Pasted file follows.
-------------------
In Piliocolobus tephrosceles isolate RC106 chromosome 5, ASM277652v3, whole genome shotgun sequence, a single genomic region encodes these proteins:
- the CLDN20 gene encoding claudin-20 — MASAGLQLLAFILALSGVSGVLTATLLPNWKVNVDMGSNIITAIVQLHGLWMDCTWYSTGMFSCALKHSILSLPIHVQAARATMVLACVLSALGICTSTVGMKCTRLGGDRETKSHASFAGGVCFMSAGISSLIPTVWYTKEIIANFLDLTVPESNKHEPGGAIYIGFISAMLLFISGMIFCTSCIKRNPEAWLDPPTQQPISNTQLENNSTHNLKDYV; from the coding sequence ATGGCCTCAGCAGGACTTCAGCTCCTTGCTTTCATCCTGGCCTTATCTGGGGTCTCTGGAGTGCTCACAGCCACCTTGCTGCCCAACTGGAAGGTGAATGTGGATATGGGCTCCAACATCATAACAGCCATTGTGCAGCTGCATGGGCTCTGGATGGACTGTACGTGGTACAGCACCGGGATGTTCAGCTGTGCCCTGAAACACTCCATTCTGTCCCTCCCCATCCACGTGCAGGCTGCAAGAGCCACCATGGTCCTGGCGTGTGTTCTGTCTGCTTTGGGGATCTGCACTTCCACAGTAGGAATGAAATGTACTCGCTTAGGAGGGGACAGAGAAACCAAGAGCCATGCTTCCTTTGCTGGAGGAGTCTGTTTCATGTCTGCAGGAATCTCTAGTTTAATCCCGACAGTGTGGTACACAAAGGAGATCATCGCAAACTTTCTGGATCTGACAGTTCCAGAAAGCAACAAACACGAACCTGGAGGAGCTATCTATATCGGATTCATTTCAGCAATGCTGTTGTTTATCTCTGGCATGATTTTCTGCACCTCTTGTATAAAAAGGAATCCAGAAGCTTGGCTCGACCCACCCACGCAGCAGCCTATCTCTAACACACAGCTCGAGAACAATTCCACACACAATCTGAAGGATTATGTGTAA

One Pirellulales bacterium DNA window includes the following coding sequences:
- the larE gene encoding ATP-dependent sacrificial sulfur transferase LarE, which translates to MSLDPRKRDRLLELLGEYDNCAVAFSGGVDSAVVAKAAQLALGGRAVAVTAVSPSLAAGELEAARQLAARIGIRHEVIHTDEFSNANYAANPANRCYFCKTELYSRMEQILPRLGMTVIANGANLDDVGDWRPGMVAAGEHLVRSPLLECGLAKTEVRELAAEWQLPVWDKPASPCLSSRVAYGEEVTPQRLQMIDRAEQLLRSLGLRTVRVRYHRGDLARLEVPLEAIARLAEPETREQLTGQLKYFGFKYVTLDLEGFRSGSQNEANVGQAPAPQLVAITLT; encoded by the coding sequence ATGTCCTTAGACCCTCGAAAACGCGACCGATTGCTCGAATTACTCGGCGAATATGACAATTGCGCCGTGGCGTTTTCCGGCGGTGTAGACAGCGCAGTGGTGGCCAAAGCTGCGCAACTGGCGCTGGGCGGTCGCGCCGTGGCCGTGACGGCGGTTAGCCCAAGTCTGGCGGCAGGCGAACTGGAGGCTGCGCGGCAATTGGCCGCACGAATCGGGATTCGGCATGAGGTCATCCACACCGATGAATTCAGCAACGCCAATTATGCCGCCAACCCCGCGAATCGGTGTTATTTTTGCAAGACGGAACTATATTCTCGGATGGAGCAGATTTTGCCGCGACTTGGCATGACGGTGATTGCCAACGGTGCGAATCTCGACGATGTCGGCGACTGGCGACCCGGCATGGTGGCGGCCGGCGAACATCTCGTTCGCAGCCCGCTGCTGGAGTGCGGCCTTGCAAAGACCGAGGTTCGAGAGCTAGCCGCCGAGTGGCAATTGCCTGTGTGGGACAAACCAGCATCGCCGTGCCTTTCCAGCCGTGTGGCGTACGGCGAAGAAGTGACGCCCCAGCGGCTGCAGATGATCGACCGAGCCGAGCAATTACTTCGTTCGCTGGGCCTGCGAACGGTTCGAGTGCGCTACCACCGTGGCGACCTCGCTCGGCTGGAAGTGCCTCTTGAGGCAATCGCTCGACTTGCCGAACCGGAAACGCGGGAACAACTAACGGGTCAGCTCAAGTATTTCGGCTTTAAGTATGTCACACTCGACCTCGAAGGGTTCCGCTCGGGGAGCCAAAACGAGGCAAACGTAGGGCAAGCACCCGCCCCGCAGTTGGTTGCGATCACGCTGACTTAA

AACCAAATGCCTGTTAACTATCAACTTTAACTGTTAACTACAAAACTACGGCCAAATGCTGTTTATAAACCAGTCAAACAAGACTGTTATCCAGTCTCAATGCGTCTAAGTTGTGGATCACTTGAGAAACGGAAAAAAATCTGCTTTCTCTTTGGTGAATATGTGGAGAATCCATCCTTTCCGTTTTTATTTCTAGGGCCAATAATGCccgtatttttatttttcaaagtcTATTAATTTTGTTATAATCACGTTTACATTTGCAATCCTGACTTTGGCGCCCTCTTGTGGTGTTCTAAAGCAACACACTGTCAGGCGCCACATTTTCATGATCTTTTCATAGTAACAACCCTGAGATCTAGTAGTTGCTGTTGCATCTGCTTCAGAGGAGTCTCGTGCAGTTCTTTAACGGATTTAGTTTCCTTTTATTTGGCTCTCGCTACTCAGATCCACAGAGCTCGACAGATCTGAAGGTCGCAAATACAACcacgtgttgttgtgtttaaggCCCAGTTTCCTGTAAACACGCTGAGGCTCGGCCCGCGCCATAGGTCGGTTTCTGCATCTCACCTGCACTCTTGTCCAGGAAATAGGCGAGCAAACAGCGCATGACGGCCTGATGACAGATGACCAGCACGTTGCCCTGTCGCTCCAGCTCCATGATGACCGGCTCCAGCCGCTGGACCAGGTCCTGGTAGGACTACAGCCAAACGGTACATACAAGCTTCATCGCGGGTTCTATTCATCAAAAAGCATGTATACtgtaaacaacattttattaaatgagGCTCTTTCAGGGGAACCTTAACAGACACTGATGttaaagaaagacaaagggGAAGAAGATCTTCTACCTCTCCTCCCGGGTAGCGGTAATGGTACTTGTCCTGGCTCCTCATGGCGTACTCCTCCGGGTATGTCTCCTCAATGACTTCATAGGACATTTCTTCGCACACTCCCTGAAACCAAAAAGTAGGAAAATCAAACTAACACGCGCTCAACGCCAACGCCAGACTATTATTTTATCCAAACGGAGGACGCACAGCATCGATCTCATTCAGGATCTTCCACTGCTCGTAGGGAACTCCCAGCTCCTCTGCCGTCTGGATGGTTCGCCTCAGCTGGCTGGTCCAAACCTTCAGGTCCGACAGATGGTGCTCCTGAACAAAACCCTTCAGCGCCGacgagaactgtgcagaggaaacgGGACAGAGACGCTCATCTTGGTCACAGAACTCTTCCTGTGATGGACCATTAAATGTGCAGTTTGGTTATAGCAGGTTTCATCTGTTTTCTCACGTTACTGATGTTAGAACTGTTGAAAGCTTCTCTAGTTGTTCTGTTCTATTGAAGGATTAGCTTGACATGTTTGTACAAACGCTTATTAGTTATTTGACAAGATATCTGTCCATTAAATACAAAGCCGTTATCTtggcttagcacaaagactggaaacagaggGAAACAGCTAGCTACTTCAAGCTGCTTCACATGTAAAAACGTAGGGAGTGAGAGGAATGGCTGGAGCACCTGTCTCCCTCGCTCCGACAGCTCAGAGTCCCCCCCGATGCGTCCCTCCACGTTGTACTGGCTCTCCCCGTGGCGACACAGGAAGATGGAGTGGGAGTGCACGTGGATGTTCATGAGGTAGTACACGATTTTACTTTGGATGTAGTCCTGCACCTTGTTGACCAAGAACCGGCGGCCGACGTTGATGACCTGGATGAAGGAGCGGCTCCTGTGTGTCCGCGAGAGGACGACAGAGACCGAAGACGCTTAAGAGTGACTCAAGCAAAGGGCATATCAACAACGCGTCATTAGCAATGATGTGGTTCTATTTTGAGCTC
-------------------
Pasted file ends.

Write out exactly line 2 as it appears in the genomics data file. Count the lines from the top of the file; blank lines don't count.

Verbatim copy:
- the CLDN20 gene encoding claudin-20 — MASAGLQLLAFILALSGVSGVLTATLLPNWKVNVDMGSNIITAIVQLHGLWMDCTWYSTGMFSCALKHSILSLPIHVQAARATMVLACVLSALGICTSTVGMKCTRLGGDRETKSHASFAGGVCFMSAGISSLIPTVWYTKEIIANFLDLTVPESNKHEPGGAIYIGFISAMLLFISGMIFCTSCIKRNPEAWLDPPTQQPISNTQLENNSTHNLKDYV; from the coding sequence ATGGCCTCAGCAGGACTTCAGCTCCTTGCTTTCATCCTGGCCTTATCTGGGGTCTCTGGAGTGCTCACAGCCACCTTGCTGCCCAACTGGAAGGTGAATGTGGATATGGGCTCCAACATCATAACAGCCATTGTGCAGCTGCATGGGCTCTGGATGGACTGTACGTGGTACAGCACCGGGATGTTCAGCTGTGCCCTGAAACACTCCATTCTGTCCCTCCCCATCCACGTGCAGGCTGCAAGAGCCACCATGGTCCTGGCGTGTGTTCTGTCTGCTTTGGGGATCTGCACTTCCACAGTAGGAATGAAATGTACTCGCTTAGGAGGGGACAGAGAAACCAAGAGCCATGCTTCCTTTGCTGGAGGAGTCTGTTTCATGTCTGCAGGAATCTCTAGTTTAATCCCGACAGTGTGGTACACAAAGGAGATCATCGCAAACTTTCTGGATCTGACAGTTCCAGAAAGCAACAAACACGAACCTGGAGGAGCTATCTATATCGGATTCATTTCAGCAATGCTGTTGTTTATCTCTGGCATGATTTTCTGCACCTCTTGTATAAAAAGGAATCCAGAAGCTTGGCTCGACCCACCCACGCAGCAGCCTATCTCTAACACACAGCTCGAGAACAATTCCACACACAATCTGAAGGATTATGTGTAA